Allan Albig, COBRE Research, COBRE Investigator
Project Summary: Abnormal extracellular matrix mineralization is associated with some of the most prevalent and deadly diseases of western societies including atherosclerosis and arteriosclerosis. Understanding the molecular mechanisms by which abnormal matrix mineralization proceeds is an important first step toward better treatment for these diseases. Matrix Gla Protein (MGP) is an extracellular matrix protein that is a powerful suppressor of tissue mineralization. MGP knockout mice develop extreme aortic calcification, and MGP polymorphisms in humans are associated with increased risk of developing arterial calcification. Despite the important role of MPG in preventing vascular mineralization, the molecular mechanisms by which MGP expression is controlled and by which MGP functions are only partly understood. Our preliminary data and published results have shown that MGP controls Notch signaling, an important signaling pathway that synergizes with Bone Morphogenetic Proteins to control vascular biology. This observation has opened a door that may lead us to a better understanding of the role of MGP in vascular health. In this proposal, we will examine two specific aims. First, we believe we have identified a previously unknown negative feedback mechanism that we hypothesize serves an important role to control MGP expression and vascular extracellular matrix calcification. Second, we will continue to examine the molecular mechanism(s) by which MGP controls Notch signaling, an aspect of MGP function that we hypothesize is important for suppressing arterial matrix mineralization. Upon completion of these studies, we will arrive at a new understanding of the role of MGP in arterial health. As a Junior Investigator in the COBRE in Matrix Biology, I will work with my scientific mentor to complete the scientific aims and to develop a grant proposal for future R01 funding.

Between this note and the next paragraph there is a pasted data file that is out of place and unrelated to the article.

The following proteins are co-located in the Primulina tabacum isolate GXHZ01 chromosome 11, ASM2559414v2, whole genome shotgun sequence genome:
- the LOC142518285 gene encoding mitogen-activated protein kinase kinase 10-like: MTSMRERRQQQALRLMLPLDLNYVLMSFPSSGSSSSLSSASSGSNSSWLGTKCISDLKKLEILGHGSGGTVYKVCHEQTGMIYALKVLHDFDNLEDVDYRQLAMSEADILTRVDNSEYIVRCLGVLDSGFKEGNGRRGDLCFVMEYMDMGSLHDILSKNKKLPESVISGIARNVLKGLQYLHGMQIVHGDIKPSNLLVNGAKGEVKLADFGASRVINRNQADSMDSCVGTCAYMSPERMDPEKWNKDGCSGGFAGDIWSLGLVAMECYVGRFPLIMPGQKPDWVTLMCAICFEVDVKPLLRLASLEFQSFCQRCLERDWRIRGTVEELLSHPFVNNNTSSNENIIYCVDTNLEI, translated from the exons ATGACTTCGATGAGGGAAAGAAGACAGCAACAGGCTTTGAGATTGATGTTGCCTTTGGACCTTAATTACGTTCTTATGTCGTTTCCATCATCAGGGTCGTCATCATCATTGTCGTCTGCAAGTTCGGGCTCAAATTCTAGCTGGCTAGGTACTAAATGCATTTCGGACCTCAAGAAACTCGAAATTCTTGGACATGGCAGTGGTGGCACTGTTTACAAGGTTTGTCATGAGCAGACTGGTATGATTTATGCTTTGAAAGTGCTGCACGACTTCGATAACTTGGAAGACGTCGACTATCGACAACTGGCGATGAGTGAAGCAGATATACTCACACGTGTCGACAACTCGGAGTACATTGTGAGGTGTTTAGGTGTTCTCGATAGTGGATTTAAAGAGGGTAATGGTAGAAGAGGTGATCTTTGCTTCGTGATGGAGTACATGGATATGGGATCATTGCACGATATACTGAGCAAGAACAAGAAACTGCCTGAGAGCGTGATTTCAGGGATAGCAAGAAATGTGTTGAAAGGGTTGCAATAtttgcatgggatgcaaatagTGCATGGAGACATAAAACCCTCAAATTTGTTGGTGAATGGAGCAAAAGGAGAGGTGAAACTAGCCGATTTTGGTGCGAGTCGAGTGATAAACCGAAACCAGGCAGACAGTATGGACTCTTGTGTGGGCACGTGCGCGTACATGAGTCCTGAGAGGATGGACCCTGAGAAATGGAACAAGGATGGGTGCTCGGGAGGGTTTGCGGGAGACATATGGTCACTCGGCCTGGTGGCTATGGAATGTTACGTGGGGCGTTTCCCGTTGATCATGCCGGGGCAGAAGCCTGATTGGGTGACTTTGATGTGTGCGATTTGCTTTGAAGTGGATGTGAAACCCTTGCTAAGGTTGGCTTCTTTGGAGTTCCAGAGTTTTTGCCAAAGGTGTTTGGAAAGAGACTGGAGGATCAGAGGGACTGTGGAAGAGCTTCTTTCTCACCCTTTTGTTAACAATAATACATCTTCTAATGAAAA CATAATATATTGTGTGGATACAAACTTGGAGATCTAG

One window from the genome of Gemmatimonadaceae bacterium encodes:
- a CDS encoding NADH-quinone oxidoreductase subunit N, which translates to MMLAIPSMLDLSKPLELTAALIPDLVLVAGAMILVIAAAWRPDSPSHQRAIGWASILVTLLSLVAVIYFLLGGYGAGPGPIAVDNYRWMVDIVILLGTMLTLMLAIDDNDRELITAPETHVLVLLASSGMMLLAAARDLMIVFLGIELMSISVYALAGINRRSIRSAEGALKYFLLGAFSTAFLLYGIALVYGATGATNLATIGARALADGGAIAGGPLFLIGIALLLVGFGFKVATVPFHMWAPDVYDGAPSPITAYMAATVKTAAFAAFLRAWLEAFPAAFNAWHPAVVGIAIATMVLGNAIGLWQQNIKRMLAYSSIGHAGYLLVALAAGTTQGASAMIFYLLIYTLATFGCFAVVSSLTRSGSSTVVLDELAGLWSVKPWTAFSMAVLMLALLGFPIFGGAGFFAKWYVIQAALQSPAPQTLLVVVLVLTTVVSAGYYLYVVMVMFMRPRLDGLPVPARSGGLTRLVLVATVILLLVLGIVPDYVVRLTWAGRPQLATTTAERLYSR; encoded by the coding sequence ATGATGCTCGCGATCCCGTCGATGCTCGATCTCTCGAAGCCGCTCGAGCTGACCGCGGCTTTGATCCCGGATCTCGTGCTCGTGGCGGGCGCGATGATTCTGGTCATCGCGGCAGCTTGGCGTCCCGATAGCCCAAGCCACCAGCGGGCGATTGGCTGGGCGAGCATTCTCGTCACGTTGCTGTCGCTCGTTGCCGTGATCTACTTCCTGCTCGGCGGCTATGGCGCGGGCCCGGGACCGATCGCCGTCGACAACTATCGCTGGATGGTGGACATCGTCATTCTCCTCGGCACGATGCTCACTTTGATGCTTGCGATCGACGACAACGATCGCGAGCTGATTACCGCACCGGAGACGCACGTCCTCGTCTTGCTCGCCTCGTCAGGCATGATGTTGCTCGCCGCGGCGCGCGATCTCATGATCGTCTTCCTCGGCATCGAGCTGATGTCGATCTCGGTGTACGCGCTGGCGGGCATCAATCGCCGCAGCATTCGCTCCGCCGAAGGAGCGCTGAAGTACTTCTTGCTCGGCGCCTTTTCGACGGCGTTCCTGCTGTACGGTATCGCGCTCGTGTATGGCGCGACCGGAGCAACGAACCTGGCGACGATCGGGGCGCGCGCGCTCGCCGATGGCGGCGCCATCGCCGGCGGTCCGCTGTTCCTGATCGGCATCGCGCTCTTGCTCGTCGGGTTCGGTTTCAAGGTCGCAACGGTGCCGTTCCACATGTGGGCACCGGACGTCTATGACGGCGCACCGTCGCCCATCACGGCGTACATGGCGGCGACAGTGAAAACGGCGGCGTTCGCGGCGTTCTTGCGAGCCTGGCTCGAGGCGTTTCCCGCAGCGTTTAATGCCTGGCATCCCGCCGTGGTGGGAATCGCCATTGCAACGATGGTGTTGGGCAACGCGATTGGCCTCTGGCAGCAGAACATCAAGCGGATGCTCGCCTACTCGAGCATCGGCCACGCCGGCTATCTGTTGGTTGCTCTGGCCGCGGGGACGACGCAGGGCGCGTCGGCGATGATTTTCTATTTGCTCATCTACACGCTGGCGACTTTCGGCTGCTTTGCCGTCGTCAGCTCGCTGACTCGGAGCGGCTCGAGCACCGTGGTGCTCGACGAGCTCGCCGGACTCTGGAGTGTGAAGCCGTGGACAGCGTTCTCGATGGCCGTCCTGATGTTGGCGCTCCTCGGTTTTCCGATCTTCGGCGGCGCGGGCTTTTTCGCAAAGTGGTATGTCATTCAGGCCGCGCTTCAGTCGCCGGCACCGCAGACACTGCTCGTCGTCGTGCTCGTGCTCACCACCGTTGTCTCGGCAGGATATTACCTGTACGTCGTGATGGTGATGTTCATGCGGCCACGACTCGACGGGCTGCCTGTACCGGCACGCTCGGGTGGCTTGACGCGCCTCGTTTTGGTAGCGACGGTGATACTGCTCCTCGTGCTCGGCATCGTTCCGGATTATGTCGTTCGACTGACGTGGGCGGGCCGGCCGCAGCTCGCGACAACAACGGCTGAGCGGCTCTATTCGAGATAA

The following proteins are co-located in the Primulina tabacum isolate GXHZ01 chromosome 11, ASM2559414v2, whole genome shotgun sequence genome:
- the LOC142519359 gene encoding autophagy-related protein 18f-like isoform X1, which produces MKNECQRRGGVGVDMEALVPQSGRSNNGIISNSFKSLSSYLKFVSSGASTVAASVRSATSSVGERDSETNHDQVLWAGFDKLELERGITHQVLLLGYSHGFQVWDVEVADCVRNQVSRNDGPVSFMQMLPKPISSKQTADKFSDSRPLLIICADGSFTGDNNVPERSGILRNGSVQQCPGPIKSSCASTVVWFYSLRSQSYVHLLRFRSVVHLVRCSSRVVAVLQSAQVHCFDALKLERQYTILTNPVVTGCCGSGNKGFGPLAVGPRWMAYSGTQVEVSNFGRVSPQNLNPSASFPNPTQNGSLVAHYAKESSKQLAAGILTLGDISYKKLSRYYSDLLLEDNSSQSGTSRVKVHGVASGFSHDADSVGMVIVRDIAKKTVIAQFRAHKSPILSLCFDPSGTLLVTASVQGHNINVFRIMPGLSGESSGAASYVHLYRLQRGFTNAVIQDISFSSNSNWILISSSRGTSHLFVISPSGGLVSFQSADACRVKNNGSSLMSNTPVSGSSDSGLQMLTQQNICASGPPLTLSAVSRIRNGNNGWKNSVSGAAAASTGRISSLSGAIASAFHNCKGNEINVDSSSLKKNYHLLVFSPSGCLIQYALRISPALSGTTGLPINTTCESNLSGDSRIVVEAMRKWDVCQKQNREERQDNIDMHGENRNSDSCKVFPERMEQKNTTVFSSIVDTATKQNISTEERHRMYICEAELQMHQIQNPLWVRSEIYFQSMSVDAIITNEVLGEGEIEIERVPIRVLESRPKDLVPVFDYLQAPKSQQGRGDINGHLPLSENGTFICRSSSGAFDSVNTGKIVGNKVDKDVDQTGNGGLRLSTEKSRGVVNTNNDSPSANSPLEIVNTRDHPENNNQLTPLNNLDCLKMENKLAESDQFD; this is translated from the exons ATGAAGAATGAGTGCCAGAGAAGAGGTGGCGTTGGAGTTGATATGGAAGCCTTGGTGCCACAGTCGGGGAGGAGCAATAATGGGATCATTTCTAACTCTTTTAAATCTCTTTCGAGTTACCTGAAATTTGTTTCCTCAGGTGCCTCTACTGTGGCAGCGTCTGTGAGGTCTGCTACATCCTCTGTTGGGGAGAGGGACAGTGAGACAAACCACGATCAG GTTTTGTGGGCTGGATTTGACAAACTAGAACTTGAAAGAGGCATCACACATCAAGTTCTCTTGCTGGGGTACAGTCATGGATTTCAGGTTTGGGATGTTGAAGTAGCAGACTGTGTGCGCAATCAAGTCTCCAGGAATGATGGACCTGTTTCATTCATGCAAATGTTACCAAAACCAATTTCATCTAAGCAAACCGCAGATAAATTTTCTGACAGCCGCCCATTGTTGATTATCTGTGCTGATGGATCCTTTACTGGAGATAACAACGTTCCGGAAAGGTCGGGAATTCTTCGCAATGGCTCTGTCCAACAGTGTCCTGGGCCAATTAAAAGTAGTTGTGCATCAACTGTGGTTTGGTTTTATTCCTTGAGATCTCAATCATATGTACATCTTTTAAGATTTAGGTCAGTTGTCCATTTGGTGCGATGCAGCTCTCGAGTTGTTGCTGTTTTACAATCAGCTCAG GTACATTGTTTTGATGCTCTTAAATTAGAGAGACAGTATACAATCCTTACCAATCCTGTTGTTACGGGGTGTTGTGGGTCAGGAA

For more information about Dr. Allan Albig, please visit the Department of Biological Sciences webpage.